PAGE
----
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So itchy! Atopic Dermatitis in dogs and cats

Atopic (allergic hypersensitivity) Dermatitis is the name given to environmental allergies that animals experience including pollens, mould spores and dust mites. For pets, these allergens can be inhaled or absorbed through the skin from the environment.

What is Atopic Dermatitis?

Atopic Dermatitis in dogs is the equivalent of Atopic Eczema in people.

This progressive condition typically worsens throughout a pet’s life as they are repeatedly exposed to the offending allergens.

Which pets are affected?

Atopic Dermatitis in dogs is a common condition affecting 10-15%1 of the dog population.

This condition is most commonly diagnosed in dogs less than three years of age.

Atopic Dermatitis can affect any breed of dog, but according to PetSure data from calendar year 2019 it’s most prevalent in the following breeds:

BreedPrevalence
British Bulldog13.99%
West Highland White Terrier13.50%
French Bulldog13.15%
Australian Bulldog12.24%
Bull Terrier11.80%
Staffordshire Bull Terrier9.80%
Shar-Pei9.71%
American Bulldog9.67%
Boston Terrier9.13%
Pug8.85%

Prevalence = Total number of unique claiming pets / total number of insured pets across 12-month period. Excludes breeds with less than 500 active pet insurance policies.

Signs of Atopic Dermatitis

Pets with Atopic Dermatitis will be pruritic (itchy). Pruritus typically affects the paws, face, abdomen and ears. Licking (including paw licking!), chewing, scratching, biting and rubbing can all be a manifestation of Pruritus in dogs.

Secondary to Pruritus, infections of the ears and skin can develop.

In the initial stages of Atopic Dermatitis, many pets will develop symptoms seasonally (often worse in Spring and Summer). As the disease progresses, symptoms typically become year-round.

Management of Atopic Dermatitis

Management of Atopic Dermatitis typically requires a comprehensive management plan.

Unfortunately, not all pets respond to all treatments, therefore a combination of treatments and medications are usually needed to control the condition.

Effectively managing a dog with Atopic Dermatitis requires control of secondary skin and ear infections, control of Pruritus and support of the skin barrier. This may include weekly baths with antimicrobial shampoo, prescription pharmaceutical products to control pruritus and essential fatty acid supplementation or dietary modification. Your Vet will assist with determining the most appropriate management plan for your pet.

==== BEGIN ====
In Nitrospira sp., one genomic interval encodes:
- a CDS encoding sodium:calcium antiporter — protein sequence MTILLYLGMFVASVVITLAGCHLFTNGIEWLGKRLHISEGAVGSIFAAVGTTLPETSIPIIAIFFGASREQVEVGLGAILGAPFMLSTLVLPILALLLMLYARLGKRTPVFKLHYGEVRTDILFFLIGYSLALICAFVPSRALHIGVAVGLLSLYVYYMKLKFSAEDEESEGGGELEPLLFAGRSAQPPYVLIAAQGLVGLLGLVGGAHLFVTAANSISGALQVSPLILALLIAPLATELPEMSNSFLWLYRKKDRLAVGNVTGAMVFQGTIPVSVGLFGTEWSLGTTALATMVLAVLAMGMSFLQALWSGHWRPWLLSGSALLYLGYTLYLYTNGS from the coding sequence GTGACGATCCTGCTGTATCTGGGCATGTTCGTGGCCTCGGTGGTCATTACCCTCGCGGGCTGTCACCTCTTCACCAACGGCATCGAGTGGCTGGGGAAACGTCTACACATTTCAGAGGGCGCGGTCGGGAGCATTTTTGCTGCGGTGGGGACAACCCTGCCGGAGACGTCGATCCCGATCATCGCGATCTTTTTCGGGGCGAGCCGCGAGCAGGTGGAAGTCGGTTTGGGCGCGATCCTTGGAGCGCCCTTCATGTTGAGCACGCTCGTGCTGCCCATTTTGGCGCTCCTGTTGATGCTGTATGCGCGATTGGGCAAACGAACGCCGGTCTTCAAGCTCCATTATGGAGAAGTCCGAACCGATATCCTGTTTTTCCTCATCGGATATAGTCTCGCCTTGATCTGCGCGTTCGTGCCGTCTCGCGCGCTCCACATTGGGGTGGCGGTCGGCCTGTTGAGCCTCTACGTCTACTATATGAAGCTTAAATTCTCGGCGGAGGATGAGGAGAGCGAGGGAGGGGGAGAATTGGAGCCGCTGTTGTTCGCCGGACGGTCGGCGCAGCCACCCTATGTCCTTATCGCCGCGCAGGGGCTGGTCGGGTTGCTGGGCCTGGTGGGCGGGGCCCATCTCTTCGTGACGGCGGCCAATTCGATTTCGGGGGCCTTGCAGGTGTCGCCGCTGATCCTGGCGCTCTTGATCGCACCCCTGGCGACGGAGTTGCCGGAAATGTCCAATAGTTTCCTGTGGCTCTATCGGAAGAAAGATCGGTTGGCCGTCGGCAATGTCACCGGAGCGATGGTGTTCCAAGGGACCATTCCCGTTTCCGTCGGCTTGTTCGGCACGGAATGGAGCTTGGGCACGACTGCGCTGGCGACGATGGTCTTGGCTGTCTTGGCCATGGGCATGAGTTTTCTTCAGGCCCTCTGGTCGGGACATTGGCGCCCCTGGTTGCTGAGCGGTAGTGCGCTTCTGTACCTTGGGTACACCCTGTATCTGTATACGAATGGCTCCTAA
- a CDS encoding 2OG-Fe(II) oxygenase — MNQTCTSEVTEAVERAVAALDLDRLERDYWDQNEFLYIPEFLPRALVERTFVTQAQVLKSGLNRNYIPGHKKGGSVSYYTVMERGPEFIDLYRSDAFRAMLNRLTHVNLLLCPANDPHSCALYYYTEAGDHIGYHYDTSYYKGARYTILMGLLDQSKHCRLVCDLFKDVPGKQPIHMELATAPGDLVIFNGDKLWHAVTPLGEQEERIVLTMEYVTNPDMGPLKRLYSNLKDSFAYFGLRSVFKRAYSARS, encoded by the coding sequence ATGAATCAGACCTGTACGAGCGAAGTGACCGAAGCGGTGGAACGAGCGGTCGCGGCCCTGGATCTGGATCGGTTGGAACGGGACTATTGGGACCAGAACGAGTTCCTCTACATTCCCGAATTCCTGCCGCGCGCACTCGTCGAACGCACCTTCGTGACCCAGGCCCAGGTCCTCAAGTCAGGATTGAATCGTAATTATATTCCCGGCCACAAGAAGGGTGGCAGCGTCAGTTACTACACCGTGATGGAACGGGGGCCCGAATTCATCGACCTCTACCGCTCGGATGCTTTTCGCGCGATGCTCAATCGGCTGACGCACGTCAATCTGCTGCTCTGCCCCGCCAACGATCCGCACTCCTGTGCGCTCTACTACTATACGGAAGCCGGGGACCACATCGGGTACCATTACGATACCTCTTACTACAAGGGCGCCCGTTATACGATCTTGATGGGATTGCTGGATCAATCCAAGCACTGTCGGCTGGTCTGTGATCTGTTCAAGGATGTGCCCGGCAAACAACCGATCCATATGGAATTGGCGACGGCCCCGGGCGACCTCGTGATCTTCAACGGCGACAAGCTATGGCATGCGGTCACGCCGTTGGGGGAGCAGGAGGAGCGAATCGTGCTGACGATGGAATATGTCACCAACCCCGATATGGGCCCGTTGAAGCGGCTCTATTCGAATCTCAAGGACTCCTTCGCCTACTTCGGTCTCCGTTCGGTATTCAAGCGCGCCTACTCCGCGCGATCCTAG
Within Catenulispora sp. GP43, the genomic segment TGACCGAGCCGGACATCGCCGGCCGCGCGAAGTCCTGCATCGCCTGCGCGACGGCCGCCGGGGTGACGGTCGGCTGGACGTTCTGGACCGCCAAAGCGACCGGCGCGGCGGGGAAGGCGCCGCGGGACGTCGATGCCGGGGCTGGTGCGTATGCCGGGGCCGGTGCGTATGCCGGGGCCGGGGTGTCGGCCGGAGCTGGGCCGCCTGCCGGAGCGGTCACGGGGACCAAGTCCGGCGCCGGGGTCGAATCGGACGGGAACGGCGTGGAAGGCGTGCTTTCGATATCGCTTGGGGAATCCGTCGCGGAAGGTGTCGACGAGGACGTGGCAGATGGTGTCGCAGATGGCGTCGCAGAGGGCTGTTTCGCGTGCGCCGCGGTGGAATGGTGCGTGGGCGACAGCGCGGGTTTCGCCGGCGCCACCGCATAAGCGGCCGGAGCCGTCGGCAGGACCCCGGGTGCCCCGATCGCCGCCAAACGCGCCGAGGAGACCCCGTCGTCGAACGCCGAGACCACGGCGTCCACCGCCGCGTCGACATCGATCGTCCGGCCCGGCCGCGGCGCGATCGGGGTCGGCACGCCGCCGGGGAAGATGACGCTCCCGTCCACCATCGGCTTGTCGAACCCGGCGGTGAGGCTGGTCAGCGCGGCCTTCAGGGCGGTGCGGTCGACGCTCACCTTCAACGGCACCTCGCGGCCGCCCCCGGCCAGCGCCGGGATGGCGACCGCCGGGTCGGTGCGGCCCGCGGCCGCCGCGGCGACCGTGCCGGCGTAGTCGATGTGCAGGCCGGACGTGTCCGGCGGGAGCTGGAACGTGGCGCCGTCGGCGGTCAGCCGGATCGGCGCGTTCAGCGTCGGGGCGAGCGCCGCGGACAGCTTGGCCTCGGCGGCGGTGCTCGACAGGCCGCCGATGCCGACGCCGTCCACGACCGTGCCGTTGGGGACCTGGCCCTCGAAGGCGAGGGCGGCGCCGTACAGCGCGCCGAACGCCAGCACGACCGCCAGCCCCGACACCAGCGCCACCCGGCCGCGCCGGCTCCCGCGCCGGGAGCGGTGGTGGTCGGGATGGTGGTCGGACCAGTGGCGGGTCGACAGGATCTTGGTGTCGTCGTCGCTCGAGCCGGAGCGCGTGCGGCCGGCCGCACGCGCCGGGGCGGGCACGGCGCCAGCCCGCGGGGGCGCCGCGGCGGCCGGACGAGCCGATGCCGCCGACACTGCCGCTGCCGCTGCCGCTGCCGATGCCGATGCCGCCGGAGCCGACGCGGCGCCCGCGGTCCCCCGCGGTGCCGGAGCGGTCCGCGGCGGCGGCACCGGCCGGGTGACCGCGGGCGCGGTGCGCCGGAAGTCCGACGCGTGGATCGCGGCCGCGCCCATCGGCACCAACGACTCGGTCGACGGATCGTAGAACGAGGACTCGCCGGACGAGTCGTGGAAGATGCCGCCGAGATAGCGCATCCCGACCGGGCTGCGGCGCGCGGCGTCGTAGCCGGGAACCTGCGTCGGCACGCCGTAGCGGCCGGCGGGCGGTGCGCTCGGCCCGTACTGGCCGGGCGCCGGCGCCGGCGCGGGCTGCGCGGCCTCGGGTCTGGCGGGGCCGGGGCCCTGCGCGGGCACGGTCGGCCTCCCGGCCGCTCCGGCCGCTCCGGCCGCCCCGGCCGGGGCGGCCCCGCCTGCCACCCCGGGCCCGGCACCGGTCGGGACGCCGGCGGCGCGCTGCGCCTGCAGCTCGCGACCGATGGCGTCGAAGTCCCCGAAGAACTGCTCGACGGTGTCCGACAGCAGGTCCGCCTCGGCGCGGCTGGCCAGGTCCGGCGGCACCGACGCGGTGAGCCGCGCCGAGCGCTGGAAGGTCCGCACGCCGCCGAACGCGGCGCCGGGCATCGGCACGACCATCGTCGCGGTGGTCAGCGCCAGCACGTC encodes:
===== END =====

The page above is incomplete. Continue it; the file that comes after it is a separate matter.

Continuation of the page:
Disclaimer: Not all treatments will be covered by Pet Insurance. Please refer to the Product Disclosure Statement for more information

How much does it cost to treat?

According to PetSure claims data from 2019 (calendar year), the average, single treatment cost relating to Atopic Dermatosis is $171, with the highest, single treatment cost being $4,996. It is important to highlight that Atopic Dermatitis requires ongoing management throughout the life of your pet. The overall treatment cost of managing Atopic Dermatitis will vary depending on the treatments that have been recommended and your pet’s response to these treatments.

Is Atopic Dermatitis covered by pet insurance?

Atopic Dermatitis is generally covered Accidental injury and Illness policies administered by PetSure as long as the issue is not a Pre-existing Condition or related to an exclusion on the policy. Limits may apply. Please refer to your policy documents and Product Disclosure Statement (PDS) for more details.  Check our brand partners at petsure.com.au/partners).

Any advice is general only and has not considered your personal circumstances, so may not be right for you. Cover is subject to the policy terms and conditions. You should consider the relevant Product Disclosure Statement or policy wording available from the relevant provider to decide if a product is right for you. Insurance products are issued by The Hollard Insurance Company Pty Ltd (ABN 78 090 584 473; AFSL 241436) and administered by PetSure (Australia) Pty Ltd (ABN 95 075 949 923; AFSL 420183) through our Authorised Representatives and our distribution partners.

References College of Veterinary Medicine, University of Illinois, Dog’s itchiness may indicated Atopic Dermatitis, available here

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